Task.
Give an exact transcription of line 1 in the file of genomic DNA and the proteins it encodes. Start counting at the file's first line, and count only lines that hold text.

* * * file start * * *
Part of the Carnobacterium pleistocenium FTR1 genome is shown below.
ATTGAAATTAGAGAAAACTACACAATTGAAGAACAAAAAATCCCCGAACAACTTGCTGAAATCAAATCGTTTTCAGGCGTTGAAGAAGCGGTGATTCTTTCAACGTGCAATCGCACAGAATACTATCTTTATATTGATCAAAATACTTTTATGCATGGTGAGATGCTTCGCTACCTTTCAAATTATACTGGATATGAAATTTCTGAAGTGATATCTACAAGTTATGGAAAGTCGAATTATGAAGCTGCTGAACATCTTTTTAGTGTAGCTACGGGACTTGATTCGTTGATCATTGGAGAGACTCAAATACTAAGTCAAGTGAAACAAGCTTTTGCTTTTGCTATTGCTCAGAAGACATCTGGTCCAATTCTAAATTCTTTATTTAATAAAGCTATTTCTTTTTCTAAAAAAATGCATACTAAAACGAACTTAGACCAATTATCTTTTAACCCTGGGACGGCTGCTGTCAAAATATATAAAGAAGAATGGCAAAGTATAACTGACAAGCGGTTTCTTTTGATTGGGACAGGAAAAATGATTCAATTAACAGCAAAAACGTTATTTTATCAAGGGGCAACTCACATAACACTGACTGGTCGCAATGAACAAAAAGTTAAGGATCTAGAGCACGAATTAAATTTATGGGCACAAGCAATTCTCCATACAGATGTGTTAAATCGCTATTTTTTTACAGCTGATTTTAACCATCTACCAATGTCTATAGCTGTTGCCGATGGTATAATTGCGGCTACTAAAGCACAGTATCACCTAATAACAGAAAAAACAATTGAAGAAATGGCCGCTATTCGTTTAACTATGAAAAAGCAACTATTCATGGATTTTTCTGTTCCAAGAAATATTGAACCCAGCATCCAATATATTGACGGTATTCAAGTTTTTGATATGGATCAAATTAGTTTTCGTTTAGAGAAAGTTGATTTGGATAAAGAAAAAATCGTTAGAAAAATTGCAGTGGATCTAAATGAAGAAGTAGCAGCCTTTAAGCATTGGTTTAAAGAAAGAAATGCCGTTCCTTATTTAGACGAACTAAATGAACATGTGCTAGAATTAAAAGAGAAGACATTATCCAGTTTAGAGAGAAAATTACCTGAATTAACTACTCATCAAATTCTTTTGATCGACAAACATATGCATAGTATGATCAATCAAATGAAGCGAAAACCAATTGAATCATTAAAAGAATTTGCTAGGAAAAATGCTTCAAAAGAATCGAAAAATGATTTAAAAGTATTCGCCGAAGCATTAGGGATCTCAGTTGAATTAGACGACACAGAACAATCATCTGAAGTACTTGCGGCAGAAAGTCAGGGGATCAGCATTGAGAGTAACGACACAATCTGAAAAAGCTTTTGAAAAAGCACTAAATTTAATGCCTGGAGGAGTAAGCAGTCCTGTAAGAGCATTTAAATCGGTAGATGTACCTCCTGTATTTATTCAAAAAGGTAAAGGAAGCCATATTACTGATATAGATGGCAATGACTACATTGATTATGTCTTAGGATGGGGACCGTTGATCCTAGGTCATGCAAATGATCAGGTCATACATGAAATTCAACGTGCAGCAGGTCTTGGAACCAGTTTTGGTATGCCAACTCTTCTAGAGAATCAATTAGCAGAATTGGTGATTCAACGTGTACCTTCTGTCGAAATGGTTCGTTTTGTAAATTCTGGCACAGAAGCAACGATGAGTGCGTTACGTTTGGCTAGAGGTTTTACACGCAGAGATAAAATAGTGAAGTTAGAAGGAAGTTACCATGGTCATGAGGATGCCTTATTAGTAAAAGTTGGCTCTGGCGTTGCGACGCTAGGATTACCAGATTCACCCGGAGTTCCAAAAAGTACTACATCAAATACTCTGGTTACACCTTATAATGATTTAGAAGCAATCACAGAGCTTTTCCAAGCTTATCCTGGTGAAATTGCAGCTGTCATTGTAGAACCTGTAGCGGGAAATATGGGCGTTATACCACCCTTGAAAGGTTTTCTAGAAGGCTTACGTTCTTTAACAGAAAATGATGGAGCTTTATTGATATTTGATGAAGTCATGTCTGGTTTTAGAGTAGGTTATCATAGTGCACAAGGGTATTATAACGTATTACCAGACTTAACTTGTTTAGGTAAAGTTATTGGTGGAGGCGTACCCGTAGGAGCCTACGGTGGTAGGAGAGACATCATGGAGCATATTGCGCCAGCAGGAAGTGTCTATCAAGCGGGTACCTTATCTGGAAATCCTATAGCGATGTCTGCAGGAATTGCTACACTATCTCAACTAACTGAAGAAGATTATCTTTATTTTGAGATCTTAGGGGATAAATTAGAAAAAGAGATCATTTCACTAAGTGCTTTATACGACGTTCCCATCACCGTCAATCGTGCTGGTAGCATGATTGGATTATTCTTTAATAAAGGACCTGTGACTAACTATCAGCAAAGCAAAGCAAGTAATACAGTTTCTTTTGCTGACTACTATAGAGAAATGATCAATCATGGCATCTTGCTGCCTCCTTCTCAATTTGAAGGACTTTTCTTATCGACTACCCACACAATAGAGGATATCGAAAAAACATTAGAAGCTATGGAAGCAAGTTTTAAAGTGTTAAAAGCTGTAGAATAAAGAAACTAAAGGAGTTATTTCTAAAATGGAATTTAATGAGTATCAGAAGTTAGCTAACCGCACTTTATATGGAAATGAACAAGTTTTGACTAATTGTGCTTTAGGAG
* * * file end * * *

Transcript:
Part of the Carnobacterium pleistocenium FTR1 genome is shown below.